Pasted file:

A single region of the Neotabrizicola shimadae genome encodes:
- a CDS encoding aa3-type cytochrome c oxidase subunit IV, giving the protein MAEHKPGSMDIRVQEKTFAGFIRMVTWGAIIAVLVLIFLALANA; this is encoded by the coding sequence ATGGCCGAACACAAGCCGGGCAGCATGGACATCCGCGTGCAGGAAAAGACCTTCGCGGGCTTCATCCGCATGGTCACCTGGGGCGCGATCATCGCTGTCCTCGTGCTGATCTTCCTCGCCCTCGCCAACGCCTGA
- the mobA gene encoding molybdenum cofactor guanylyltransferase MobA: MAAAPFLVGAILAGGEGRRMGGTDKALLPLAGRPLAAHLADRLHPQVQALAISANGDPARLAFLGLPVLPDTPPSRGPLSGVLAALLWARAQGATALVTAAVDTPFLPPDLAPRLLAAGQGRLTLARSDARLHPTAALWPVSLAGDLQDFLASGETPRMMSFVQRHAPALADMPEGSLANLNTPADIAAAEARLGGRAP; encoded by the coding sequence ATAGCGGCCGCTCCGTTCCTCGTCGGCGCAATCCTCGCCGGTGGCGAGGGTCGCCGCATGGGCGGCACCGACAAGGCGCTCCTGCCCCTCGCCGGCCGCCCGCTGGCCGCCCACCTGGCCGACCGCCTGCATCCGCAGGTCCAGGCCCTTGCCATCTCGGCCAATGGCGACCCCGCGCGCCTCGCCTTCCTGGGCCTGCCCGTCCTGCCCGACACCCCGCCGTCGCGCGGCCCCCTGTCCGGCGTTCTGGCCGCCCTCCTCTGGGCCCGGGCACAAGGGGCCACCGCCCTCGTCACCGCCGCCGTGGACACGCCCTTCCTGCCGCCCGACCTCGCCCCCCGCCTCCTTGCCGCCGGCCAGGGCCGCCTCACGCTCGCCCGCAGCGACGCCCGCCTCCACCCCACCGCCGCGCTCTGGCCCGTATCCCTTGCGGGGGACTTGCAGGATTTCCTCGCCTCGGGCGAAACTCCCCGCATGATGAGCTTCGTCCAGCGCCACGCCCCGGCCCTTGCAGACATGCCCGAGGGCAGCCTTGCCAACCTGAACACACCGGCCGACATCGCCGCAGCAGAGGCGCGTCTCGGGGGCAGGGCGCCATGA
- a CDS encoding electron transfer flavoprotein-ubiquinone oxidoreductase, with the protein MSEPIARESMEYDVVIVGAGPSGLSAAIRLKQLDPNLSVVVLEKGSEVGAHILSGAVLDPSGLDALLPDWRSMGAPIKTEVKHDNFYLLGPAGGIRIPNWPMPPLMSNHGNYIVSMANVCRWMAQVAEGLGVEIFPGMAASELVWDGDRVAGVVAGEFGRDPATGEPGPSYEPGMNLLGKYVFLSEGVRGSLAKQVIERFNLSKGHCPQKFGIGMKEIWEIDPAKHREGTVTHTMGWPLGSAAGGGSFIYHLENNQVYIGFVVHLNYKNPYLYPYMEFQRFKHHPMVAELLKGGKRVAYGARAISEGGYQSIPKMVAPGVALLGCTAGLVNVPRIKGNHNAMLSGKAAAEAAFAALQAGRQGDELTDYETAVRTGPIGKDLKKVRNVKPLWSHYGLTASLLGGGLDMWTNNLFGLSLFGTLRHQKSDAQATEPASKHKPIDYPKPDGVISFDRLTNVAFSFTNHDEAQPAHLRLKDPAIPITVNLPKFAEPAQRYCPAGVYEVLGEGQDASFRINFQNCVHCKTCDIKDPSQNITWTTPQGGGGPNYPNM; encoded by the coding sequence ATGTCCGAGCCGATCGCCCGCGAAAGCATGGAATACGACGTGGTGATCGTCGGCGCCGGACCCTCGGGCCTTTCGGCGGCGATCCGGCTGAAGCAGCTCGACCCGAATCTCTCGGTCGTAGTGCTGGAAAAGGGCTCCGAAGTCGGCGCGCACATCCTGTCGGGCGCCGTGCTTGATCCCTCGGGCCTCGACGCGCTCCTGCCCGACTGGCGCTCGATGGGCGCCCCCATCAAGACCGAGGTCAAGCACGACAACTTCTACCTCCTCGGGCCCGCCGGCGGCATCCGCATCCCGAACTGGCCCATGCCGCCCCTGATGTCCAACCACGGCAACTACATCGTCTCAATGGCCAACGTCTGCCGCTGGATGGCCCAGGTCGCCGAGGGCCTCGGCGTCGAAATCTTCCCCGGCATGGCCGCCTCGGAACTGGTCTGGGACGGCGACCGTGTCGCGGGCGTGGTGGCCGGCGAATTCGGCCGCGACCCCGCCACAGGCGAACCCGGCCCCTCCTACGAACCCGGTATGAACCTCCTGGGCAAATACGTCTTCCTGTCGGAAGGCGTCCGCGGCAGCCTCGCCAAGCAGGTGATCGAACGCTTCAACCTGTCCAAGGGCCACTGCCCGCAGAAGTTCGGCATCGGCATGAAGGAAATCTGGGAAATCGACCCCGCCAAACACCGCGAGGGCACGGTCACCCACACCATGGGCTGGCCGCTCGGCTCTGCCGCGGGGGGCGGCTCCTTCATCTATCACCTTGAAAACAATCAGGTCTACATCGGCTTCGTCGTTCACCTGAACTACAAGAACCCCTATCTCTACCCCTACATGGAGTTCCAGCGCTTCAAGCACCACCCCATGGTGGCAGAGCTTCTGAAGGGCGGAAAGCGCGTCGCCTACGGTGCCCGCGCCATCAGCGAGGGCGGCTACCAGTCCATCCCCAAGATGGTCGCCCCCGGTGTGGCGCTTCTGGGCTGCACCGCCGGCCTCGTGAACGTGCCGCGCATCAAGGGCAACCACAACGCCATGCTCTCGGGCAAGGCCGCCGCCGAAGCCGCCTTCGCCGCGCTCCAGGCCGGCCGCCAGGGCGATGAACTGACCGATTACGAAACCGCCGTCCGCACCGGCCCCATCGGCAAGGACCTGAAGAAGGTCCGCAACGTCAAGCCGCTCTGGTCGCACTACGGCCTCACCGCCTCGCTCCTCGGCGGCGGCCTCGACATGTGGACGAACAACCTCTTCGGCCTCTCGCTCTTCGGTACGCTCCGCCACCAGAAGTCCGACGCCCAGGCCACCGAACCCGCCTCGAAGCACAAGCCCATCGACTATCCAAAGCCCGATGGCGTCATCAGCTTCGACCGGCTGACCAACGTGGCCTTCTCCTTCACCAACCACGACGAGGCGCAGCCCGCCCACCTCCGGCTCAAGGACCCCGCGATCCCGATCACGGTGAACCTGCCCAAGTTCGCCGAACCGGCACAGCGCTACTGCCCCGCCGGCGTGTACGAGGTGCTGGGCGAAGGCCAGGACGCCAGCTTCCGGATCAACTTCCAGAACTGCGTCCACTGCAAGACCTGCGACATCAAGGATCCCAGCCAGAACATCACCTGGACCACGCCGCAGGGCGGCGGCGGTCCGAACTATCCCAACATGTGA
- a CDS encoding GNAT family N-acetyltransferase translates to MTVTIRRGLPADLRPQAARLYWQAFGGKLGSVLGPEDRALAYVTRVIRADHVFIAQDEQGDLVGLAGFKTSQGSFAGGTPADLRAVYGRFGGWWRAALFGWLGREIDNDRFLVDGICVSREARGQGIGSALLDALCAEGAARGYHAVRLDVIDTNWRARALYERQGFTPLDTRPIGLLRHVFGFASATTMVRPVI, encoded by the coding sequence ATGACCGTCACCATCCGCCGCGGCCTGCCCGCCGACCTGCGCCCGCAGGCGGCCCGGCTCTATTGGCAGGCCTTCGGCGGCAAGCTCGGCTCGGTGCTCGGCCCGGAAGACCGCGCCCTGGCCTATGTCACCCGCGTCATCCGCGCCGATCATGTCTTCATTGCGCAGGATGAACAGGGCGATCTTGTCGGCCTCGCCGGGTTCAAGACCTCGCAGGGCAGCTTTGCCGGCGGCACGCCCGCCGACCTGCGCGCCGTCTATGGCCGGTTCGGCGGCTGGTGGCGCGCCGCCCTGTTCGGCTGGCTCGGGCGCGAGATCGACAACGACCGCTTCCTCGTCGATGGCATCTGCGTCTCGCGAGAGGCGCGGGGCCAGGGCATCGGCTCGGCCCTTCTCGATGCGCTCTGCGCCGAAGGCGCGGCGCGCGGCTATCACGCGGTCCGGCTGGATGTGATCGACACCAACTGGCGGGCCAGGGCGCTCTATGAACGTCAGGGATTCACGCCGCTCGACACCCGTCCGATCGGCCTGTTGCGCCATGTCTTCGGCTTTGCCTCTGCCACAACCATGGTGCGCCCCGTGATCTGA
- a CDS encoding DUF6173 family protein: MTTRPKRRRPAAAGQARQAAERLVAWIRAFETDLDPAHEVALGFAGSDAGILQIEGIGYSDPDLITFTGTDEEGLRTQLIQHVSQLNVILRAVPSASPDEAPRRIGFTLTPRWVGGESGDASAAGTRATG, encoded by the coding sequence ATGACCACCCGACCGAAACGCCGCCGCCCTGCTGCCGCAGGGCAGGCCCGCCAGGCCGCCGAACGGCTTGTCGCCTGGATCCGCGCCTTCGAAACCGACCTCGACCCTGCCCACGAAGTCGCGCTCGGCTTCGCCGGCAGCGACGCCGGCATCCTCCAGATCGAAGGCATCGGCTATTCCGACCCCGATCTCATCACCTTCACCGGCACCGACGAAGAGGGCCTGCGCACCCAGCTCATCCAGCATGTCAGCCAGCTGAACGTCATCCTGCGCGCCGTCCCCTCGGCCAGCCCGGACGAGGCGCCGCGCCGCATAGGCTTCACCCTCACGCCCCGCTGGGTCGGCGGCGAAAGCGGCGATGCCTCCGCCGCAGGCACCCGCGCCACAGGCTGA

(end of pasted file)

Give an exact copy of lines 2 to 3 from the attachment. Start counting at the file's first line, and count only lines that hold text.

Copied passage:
- a CDS encoding aa3-type cytochrome c oxidase subunit IV, giving the protein MAEHKPGSMDIRVQEKTFAGFIRMVTWGAIIAVLVLIFLALANA; this is encoded by the coding sequence ATGGCCGAACACAAGCCGGGCAGCATGGACATCCGCGTGCAGGAAAAGACCTTCGCGGGCTTCATCCGCATGGTCACCTGGGGCGCGATCATCGCTGTCCTCGTGCTGATCTTCCTCGCCCTCGCCAACGCCTGA
- the mobA gene encoding molybdenum cofactor guanylyltransferase MobA: MAAAPFLVGAILAGGEGRRMGGTDKALLPLAGRPLAAHLADRLHPQVQALAISANGDPARLAFLGLPVLPDTPPSRGPLSGVLAALLWARAQGATALVTAAVDTPFLPPDLAPRLLAAGQGRLTLARSDARLHPTAALWPVSLAGDLQDFLASGETPRMMSFVQRHAPALADMPEGSLANLNTPADIAAAEARLGGRAP; encoded by the coding sequence ATAGCGGCCGCTCCGTTCCTCGTCGGCGCAATCCTCGCCGGTGGCGAGGGTCGCCGCATGGGCGGCACCGACAAGGCGCTCCTGCCCCTCGCCGGCCGCCCGCTGGCCGCCCACCTGGCCGACCGCCTGCATCCGCAGGTCCAGGCCCTTGCCATCTCGGCCAATGGCGACCCCGCGCGCCTCGCCTTCCTGGGCCTGCCCGTCCTGCCCGACACCCCGCCGTCGCGCGGCCCCCTGTCCGGCGTTCTGGCCGCCCTCCTCTGGGCCCGGGCACAAGGGGCCACCGCCCTCGTCACCGCCGCCGTGGACACGCCCTTCCTGCCGCCCGACCTCGCCCCCCGCCTCCTTGCCGCCGGCCAGGGCCGCCTCACGCTCGCCCGCAGCGACGCCCGCCTCCACCCCACCGCCGCGCTCTGGCCCGTATCCCTTGCGGGGGACTTGCAGGATTTCCTCGCCTCGGGCGAAACTCCCCGCATGATGAGCTTCGTCCAGCGCCACGCCCCGGCCCTTGCAGACATGCCCGAGGGCAGCCTTGCCAACCTGAACACACCGGCCGACATCGCCGCAGCAGAGGCGCGTCTCGGGGGCAGGGCGCCATGA